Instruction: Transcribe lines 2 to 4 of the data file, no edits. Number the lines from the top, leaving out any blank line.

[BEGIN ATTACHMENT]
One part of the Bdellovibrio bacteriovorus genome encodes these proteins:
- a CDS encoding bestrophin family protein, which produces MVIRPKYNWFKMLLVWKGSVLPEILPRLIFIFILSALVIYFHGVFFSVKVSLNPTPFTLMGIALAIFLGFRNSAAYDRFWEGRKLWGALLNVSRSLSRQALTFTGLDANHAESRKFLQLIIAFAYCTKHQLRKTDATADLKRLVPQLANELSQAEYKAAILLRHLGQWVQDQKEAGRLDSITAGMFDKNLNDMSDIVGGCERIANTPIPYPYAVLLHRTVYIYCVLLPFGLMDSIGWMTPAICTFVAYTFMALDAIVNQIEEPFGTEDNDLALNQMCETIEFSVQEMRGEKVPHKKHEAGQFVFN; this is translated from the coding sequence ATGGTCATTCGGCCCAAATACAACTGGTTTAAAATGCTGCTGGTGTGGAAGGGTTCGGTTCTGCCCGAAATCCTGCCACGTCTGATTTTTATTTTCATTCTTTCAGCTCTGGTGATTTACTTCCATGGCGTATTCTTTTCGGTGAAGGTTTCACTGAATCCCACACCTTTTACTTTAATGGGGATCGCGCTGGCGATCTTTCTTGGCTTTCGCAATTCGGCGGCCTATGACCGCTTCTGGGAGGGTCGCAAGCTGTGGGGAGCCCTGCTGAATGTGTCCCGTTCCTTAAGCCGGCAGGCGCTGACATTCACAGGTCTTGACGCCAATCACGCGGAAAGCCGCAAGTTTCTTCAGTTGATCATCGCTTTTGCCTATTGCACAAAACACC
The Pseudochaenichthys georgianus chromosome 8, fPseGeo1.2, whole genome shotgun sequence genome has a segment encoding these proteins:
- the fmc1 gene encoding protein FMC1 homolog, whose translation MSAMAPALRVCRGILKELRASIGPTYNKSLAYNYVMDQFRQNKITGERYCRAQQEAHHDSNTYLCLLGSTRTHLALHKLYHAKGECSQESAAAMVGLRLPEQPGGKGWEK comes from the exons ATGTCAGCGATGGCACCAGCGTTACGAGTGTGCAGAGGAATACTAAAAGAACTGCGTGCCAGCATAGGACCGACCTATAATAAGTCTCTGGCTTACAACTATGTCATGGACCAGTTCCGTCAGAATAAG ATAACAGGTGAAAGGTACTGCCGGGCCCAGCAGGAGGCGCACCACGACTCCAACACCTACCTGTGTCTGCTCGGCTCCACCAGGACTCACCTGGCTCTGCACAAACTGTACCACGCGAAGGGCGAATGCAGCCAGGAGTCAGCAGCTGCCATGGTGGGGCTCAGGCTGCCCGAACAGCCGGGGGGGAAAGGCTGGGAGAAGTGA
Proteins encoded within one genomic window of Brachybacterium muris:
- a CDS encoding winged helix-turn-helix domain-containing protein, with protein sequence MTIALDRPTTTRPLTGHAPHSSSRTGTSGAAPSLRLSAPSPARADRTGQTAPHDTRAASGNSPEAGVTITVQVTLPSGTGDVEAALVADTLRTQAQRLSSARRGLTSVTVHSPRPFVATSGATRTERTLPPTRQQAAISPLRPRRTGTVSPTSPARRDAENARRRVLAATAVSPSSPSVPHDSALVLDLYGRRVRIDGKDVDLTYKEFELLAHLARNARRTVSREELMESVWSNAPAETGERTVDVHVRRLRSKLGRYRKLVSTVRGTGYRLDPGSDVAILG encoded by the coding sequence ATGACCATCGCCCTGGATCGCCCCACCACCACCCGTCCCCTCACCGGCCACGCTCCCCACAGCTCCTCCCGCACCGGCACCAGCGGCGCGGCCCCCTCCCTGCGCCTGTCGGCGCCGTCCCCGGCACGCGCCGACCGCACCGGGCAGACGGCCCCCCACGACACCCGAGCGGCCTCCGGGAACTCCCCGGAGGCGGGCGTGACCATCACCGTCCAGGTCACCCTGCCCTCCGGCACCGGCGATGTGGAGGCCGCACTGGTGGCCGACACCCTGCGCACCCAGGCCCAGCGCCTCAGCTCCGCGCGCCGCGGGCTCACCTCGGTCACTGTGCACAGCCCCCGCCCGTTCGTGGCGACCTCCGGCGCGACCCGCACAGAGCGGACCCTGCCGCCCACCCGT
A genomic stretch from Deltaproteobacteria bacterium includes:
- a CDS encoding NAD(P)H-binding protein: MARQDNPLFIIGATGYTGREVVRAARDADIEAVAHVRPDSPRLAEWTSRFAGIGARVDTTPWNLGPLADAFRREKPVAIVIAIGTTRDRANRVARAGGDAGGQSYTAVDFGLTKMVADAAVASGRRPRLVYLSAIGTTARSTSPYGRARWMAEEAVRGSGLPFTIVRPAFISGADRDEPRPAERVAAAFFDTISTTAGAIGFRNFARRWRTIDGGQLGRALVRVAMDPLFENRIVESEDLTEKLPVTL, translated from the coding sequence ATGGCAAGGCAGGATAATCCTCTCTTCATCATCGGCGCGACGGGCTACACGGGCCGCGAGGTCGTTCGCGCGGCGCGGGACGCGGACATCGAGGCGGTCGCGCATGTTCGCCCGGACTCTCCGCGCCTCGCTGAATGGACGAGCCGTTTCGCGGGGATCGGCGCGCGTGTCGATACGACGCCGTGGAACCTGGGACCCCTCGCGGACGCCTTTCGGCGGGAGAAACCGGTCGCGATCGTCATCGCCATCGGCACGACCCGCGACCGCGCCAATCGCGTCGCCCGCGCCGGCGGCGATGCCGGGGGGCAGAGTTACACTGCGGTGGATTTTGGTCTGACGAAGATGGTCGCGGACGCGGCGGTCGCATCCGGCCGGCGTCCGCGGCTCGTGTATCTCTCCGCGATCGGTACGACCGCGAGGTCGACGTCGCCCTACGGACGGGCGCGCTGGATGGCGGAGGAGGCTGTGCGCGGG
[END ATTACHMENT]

- a CDS encoding bestrophin family protein, which produces MVIRPKYNWFKMLLVWKGSVLPEILPRLIFIFILSALVIYFHGVFFSVKVSLNPTPFTLMGIALAIFLGFRNSAAYDRFWEGRKLWGALLNVSRSLSRQALTFTGLDANHAESRKFLQLIIAFAYCTKHQLRKTDATADLKRLVPQLANELSQAEYKAAILLRHLGQWVQDQKEAGRLDSITAGMFDKNLNDMSDIVGGCERIANTPIPYPYAVLLHRTVYIYCVLLPFGLMDSIGWMTPAICTFVAYTFMALDAIVNQIEEPFGTEDNDLALNQMCETIEFSVQEMRGEKVPHKKHEAGQFVFN; this is translated from the coding sequence ATGGTCATTCGGCCCAAATACAACTGGTTTAAAATGCTGCTGGTGTGGAAGGGTTCGGTTCTGCCCGAAATCCTGCCACGTCTGATTTTTATTTTCATTCTTTCAGCTCTGGTGATTTACTTCCATGGCGTATTCTTTTCGGTGAAGGTTTCACTGAATCCCACACCTTTTACTTTAATGGGGATCGCGCTGGCGATCTTTCTTGGCTTTCGCAATTCGGCGGCCTATGACCGCTTCTGGGAGGGTCGCAAGCTGTGGGGAGCCCTGCTGAATGTGTCCCGTTCCTTAAGCCGGCAGGCGCTGACATTCACAGGTCTTGACGCCAATCACGCGGAAAGCCGCAAGTTTCTTCAGTTGATCATCGCTTTTGCCTATTGCACAAAACACC
The Pseudochaenichthys georgianus chromosome 8, fPseGeo1.2, whole genome shotgun sequence genome has a segment encoding these proteins:
- the fmc1 gene encoding protein FMC1 homolog, whose translation MSAMAPALRVCRGILKELRASIGPTYNKSLAYNYVMDQFRQNKITGERYCRAQQEAHHDSNTYLCLLGSTRTHLALHKLYHAKGECSQESAAAMVGLRLPEQPGGKGWEK comes from the exons ATGTCAGCGATGGCACCAGCGTTACGAGTGTGCAGAGGAATACTAAAAGAACTGCGTGCCAGCATAGGACCGACCTATAATAAGTCTCTGGCTTACAACTATGTCATGGACCAGTTCCGTCAGAATAAG ATAACAGGTGAAAGGTACTGCCGGGCCCAGCAGGAGGCGCACCACGACTCCAACACCTACCTGTGTCTGCTCGGCTCCACCAGGACTCACCTGGCTCTGCACAAACTGTACCACGCGAAGGGCGAATGCAGCCAGGAGTCAGCAGCTGCCATGGTGGGGCTCAGGCTGCCCGAACAGCCGGGGGGGAAAGGCTGGGAGAAGTGA